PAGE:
The COVID-19 pandemic has laid bare the risks nurses face each day as they care for patients while protecting themselves from this highly contagious coronavirus. The latest census figures show that a quarter of Canada’s more than 300,000 registered nurses are immigrants, many of whom are independent contractors without support systems.
In Ontario, about 6,000 health-care workers have tested positive for COVID-19. As of yet, there is no breakdown of who has gotten sick, but Doris Grinspun, CEO of the Registered Nurses Association of Ontario, says it’s likely a large proportion comes from the nursing ranks.
Grinspun says nurses have had to contend with a shortage of resources since the outbreak began.
“(Nurses) will take care of patients in good, challenging and horrific situations, but they should be protected. Just like we protect our soldiers on the frontlines, nurses also need to be protected with basic things like PPE, testing and enough staff,” said Grinspun.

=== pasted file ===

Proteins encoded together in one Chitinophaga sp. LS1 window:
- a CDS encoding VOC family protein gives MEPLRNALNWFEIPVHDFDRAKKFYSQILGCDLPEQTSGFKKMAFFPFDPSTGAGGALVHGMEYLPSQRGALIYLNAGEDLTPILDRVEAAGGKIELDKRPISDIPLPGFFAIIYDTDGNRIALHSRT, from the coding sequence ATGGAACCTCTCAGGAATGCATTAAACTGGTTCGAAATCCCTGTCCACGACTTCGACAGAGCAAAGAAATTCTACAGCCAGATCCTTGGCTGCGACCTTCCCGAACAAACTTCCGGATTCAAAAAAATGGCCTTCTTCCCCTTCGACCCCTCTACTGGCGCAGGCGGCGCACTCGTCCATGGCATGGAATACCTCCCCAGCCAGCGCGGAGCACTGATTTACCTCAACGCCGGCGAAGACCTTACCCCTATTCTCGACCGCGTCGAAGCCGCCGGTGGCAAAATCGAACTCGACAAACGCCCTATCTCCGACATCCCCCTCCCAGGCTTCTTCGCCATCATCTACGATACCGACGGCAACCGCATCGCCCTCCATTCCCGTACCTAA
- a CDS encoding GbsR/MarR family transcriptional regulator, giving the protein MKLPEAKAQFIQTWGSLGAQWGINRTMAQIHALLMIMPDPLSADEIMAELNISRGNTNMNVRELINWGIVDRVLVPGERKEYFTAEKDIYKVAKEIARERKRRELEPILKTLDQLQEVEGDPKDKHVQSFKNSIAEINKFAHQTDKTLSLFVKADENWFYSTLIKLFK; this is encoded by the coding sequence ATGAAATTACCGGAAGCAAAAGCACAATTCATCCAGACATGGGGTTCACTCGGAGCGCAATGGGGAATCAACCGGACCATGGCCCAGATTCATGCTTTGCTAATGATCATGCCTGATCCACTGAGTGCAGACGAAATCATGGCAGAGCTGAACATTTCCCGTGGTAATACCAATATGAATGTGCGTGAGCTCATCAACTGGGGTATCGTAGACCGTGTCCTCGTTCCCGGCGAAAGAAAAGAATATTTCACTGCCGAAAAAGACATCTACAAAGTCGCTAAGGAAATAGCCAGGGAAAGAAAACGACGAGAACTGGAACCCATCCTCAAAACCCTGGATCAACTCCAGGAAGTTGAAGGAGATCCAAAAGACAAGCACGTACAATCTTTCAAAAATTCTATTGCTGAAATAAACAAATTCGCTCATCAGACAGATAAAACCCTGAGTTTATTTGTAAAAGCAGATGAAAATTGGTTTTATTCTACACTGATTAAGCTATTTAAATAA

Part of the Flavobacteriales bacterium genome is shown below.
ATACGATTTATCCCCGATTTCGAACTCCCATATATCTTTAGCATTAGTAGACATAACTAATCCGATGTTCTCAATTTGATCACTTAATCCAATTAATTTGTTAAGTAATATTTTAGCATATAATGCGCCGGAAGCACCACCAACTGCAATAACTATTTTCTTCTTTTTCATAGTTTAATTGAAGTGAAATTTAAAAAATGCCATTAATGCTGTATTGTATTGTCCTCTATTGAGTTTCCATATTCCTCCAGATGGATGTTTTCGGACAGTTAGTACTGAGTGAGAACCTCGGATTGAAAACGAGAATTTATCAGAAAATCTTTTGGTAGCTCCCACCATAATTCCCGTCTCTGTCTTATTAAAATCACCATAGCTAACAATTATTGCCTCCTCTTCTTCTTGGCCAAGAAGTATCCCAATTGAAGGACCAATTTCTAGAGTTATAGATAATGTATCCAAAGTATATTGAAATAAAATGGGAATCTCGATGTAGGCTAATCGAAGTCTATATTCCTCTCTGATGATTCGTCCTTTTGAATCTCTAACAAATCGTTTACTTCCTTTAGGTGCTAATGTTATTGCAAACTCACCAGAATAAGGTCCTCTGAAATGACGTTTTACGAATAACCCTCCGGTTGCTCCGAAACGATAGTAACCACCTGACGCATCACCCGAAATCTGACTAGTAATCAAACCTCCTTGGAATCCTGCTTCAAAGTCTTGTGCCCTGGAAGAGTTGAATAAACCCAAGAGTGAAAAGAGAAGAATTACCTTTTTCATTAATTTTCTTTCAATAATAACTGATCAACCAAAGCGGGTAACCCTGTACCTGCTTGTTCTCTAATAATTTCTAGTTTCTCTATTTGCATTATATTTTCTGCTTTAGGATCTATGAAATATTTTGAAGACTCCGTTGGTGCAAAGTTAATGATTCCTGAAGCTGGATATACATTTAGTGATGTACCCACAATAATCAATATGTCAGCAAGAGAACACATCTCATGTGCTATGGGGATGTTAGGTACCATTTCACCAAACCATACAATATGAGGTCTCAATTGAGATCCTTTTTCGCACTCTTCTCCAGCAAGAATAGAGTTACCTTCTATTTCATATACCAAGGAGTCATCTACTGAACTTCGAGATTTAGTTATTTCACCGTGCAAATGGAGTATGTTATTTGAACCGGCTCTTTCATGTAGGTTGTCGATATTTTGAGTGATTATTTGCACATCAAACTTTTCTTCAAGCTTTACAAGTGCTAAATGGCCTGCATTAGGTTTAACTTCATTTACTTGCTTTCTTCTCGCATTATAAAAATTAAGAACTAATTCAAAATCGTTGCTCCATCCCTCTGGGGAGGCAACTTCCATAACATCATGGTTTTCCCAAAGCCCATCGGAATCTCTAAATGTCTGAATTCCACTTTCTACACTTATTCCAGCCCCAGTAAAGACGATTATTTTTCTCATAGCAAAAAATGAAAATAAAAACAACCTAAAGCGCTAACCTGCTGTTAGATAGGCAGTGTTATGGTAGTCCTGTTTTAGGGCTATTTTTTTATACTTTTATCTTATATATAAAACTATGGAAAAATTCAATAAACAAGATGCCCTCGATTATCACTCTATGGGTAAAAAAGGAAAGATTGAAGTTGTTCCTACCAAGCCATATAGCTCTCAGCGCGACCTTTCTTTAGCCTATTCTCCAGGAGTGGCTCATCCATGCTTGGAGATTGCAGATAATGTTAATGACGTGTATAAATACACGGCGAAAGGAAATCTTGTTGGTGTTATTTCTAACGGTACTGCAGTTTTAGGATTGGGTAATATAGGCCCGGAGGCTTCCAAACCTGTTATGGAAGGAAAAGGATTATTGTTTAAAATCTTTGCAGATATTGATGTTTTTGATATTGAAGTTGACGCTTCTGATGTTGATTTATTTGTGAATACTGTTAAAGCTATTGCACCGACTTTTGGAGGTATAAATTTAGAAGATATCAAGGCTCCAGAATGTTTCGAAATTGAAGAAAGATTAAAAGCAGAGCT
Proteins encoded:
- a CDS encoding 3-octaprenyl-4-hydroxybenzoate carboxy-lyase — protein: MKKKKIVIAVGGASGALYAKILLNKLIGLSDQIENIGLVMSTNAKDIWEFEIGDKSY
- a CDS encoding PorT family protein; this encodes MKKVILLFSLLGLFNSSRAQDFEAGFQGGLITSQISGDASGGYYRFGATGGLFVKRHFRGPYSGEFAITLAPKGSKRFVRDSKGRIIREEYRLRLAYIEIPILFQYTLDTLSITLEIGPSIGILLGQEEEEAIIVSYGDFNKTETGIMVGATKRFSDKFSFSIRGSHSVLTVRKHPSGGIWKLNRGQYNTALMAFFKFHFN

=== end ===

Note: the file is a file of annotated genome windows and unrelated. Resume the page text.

Immigrant nurses may be under even more stress, as more of them are employed by private health-care agencies that pay lower wages without benefits.
Birgit Umaigba, 32, a critical-care nurse in the Greater Toronto Area, says the biggest challenge at work has been dealing with personal protective equipment (PPE), which often makes her feel as though she is suffocating. The strict guidelines for putting on and removing gloves, masks, face shields and gowns protect her from being exposed to COVID-19, but Umaigba worries that these measures, which take three to five minutes each time, slow her response to patients who require quick action in life-and-death situations.
“For a patient in an emergency, it makes a big difference if I have to remove the PPE, wash hands, step out, seek help… and then come back in and repeat the process,” says Umaigba. “It’s nerve-racking.”